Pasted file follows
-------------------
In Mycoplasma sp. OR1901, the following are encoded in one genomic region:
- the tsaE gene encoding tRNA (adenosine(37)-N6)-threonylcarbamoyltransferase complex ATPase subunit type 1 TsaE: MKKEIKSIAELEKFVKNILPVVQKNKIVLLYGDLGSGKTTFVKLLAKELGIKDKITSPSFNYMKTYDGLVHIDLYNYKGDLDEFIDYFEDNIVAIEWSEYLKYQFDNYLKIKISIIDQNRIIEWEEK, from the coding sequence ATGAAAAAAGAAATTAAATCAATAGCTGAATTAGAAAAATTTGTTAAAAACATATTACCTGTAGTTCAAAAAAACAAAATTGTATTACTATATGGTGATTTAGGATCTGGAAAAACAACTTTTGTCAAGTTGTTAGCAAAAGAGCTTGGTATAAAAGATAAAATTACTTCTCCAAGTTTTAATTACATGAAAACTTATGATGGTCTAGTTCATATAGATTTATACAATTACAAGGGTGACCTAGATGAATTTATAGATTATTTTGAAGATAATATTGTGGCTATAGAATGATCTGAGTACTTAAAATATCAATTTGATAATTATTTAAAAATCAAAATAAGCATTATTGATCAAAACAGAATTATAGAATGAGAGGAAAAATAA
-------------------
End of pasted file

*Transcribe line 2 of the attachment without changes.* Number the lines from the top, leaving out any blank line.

- the tsaE gene encoding tRNA (adenosine(37)-N6)-threonylcarbamoyltransferase complex ATPase subunit type 1 TsaE: MKKEIKSIAELEKFVKNILPVVQKNKIVLLYGDLGSGKTTFVKLLAKELGIKDKITSPSFNYMKTYDGLVHIDLYNYKGDLDEFIDYFEDNIVAIEWSEYLKYQFDNYLKIKISIIDQNRIIEWEEK, from the coding sequence ATGAAAAAAGAAATTAAATCAATAGCTGAATTAGAAAAATTTGTTAAAAACATATTACCTGTAGTTCAAAAAAACAAAATTGTATTACTATATGGTGATTTAGGATCTGGAAAAACAACTTTTGTCAAGTTGTTAGCAAAAGAGCTTGGTATAAAAGATAAAATTACTTCTCCAAGTTTTAATTACATGAAAACTTATGATGGTCTAGTTCATATAGATTTATACAATTACAAGGGTGACCTAGATGAATTTATAGATTATTTTGAAGATAATATTGTGGCTATAGAATGATCTGAGTACTTAAAATATCAATTTGATAATTATTTAAAAATCAAAATAAGCATTATTGATCAAAACAGAATTATAGAATGAGAGGAAAAATAA